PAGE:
Shocking findings reveal NZ lagging behind in advanced breast cancer treatment
Breast Cancer Aotearoa Coalition media release, 7 September 2018
New Zealand needs to stop treating people with advanced breast cancer as second class citizens, Breast Cancer Aotearoa Coalition (BCAC) says.
The coalition of more than 30 breast cancer-related group says a report out today by the Breast Cancer Foundation of New Zealand (BCFNZ) reveals the shockingly high mortality rates for New Zealand women compared to other comparable countries.
The report outlines where the health system is failing New Zealand women with advanced breast cancer, and highlights the urgent need for action, BCAC chairperson Libby Burgess says. “People with advanced breast cancer are not being given the treatment they deserve and are being treated as second class citizens by the health system.”
The report shows that women in this country with advanced breast cancer (also known as metastatic breast cancer) survive for a median of 16 months compared to two to three years in other countries where the investment in treatment and care is substantially higher. Māori women and Pasifika women have much higher mortality rates, which highlights even more the need for urgent action.
BCAC welcomes the report because it provides a fact based analysis of the current situation and how we can move forward to improve the length and quality of life for women with terminal breast cancer. The report is based on extensive data from breast cancer registers as well as surveys of patients and doctors. It clearly shows that NZ women do not have access to all the medicines that would make a significant difference to their lives and that they have insufficient access to clinical trials, diagnostic imaging and biopsy.
People with advanced breast cancer are often given a lower priority for chemotherapy than early breast cancer patients, despite the fact that, in many cases, advanced breast cancer will progress faster than early disease, the report says.
“We’re stunned at the number who don’t receive any hormone treatment or chemotherapy, let alone targeted therapy,” Libby says. The report says research suggests many patients can benefit from more than three lines of therapy. In New Zealand, only about 15% of patients have more than three systemic treatments. Few patients have metastatic biopsies that could suggest additional treatment options, and too many patients in New Zealand receive no systemic treatments at all.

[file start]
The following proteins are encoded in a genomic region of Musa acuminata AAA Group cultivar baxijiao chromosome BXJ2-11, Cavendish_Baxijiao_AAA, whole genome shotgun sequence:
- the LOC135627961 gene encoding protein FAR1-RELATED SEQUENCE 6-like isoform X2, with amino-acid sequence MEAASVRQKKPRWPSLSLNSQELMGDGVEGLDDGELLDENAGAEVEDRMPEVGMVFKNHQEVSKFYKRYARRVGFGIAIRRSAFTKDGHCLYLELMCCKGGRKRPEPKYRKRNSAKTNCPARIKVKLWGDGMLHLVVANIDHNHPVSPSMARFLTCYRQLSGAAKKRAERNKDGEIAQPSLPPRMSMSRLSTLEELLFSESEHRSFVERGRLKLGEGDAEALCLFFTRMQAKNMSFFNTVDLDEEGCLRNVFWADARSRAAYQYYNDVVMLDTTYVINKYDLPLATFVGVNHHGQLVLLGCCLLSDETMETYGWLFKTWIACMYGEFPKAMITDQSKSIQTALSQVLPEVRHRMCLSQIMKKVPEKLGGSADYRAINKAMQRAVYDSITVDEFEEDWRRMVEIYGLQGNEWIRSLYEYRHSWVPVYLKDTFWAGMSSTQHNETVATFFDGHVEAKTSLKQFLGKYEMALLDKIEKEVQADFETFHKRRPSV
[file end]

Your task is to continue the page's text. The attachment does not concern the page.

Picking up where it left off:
“This is absolutely not good enough. There needs to be continued treatment as metastatic breast cancer advances, and a toolkit of options for treatment. Healthcare professionals report to us they are frustrated they can’t give their patients the best treatments to keep them thriving,” Libby says.
BCAC agrees with the recommendations in the report. “Clearly New Zealand needs to pick up its game. People with breast cancer deserve access to the medicines that will extend their lives and give them more time with their families, and medicines that will improve their quality of life.
“Key medicines BCAC hopes will be funded as soon as possible include Kadcyla, Ibrance, Faslodex, Abraxane, Afinitor, Kisqali and Halaven. We also believe Perjeta should be funded for all who need it, not just for those who meet the current criteria. These medicines have been shown to give people more quality time with their families and in their communities,” Libby says.
“People with advanced breast cancer deserve equal access to chemotherapy and the opportunity to take part in clinical trials.” New Zealand guidelines for advance breast cancer diagnosis and treatment should be agreed and adopted.
BCAC is an umbrella organisation representing more than 30 breast cancer-related groups in New Zealand. Our goal is to make world class detection, treatment and care accessible to all those affected by breast cancer in New Zealand. BCAC provides direct support and information to those diagnosed with breast cancer and information for decision makers.
To read the BCFNZ report “I’m Still Here”, visit www.breastcancerfoundation.org.nz/ABC
Phone: 027 211 2159